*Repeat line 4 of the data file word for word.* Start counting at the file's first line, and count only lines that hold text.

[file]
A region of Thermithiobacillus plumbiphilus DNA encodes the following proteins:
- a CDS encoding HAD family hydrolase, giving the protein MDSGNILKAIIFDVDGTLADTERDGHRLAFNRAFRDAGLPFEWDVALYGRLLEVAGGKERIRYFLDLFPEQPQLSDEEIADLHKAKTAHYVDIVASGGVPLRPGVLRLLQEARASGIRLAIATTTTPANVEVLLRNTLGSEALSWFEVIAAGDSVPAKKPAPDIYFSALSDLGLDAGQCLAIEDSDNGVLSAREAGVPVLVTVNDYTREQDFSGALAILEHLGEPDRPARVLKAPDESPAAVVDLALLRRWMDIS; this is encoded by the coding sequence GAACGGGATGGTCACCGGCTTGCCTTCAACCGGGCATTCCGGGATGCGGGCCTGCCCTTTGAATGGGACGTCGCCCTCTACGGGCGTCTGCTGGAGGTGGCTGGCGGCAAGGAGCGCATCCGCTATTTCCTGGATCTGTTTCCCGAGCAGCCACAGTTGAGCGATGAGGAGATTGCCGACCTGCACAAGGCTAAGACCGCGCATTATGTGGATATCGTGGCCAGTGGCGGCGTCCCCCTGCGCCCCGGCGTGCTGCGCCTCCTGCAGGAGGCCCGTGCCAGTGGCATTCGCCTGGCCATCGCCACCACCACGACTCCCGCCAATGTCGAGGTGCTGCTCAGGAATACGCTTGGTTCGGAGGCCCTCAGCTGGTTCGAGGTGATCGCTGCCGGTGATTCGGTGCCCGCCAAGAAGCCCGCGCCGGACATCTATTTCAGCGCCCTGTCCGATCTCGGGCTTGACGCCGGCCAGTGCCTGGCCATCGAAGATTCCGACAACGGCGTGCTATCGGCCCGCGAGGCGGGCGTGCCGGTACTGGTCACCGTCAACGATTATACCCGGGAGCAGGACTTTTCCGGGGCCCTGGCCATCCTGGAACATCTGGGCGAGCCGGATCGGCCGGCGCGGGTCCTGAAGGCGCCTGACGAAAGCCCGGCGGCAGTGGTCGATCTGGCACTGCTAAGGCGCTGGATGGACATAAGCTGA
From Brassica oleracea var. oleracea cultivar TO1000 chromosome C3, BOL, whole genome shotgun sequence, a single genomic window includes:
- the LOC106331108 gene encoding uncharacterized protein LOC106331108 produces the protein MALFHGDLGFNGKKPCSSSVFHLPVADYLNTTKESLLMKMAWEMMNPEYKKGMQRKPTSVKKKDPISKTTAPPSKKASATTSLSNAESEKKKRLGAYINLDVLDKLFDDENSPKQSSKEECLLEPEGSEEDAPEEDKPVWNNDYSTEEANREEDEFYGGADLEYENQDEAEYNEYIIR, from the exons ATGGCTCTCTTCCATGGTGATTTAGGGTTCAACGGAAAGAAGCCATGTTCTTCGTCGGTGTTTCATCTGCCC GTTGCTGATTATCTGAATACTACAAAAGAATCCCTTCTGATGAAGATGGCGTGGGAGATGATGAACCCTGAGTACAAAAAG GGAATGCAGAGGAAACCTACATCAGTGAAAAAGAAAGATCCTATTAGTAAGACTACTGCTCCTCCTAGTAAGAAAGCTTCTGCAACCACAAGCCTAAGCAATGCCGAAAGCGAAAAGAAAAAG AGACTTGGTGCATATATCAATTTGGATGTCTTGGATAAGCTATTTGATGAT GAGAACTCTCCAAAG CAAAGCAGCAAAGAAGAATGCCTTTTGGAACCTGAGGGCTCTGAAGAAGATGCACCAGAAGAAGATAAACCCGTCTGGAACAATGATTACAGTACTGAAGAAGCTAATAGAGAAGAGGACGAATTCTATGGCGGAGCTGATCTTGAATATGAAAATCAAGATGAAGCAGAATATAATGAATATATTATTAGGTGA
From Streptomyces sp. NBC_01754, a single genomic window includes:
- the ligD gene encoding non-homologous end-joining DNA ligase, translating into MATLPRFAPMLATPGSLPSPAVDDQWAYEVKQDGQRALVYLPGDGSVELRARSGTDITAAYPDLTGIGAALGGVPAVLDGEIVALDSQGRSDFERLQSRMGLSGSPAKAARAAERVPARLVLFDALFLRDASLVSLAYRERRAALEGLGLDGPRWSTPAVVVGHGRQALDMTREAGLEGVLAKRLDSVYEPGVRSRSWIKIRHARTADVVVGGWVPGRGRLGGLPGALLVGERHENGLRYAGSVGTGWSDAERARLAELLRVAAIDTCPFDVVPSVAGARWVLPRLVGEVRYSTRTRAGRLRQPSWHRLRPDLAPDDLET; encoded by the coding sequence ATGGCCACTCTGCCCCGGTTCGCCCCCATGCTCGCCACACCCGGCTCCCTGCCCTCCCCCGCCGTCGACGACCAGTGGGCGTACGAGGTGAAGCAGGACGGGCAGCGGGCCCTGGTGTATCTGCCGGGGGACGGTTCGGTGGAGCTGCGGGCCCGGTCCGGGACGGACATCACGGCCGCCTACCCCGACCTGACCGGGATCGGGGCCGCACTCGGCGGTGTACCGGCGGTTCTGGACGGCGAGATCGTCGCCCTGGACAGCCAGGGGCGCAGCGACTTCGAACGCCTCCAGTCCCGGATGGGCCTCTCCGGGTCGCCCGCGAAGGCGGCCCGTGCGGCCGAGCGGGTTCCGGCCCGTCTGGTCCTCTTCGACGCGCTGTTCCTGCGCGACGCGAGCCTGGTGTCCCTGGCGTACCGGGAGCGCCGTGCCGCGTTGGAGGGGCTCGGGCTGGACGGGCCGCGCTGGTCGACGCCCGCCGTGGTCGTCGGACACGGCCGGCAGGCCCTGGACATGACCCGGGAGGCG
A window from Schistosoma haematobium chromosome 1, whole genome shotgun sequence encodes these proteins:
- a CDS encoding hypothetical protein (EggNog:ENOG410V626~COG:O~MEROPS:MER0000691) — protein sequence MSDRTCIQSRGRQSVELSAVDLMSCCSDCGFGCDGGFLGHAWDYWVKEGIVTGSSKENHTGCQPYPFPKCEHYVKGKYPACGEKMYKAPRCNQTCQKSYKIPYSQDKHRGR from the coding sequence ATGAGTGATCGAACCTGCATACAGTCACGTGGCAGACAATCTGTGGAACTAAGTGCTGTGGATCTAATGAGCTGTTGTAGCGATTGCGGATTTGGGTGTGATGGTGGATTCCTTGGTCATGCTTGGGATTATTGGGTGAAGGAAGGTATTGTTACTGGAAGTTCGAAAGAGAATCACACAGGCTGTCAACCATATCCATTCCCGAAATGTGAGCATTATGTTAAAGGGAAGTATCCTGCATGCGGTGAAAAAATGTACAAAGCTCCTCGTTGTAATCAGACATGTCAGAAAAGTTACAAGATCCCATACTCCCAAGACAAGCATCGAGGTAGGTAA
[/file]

- the LOC106331108 gene encoding uncharacterized protein LOC106331108 produces the protein MALFHGDLGFNGKKPCSSSVFHLPVADYLNTTKESLLMKMAWEMMNPEYKKGMQRKPTSVKKKDPISKTTAPPSKKASATTSLSNAESEKKKRLGAYINLDVLDKLFDDENSPKQSSKEECLLEPEGSEEDAPEEDKPVWNNDYSTEEANREEDEFYGGADLEYENQDEAEYNEYIIR, from the exons ATGGCTCTCTTCCATGGTGATTTAGGGTTCAACGGAAAGAAGCCATGTTCTTCGTCGGTGTTTCATCTGCCC GTTGCTGATTATCTGAATACTACAAAAGAATCCCTTCTGATGAAGATGGCGTGGGAGATGATGAACCCTGAGTACAAAAAG GGAATGCAGAGGAAACCTACATCAGTGAAAAAGAAAGATCCTATTAGTAAGACTACTGCTCCTCCTAGTAAGAAAGCTTCTGCAACCACAAGCCTAAGCAATGCCGAAAGCGAAAAGAAAAAG AGACTTGGTGCATATATCAATTTGGATGTCTTGGATAAGCTATTTGATGAT GAGAACTCTCCAAAG CAAAGCAGCAAAGAAGAATGCCTTTTGGAACCTGAGGGCTCTGAAGAAGATGCACCAGAAGAAGATAAACCCGTCTGGAACAATGATTACAGTACTGAAGAAGCTAATAGAGAAGAGGACGAATTCTATGGCGGAGCTGATCTTGAATATGAAAATCAAGATGAAGCAGAATATAATGAATATATTATTAGGTGA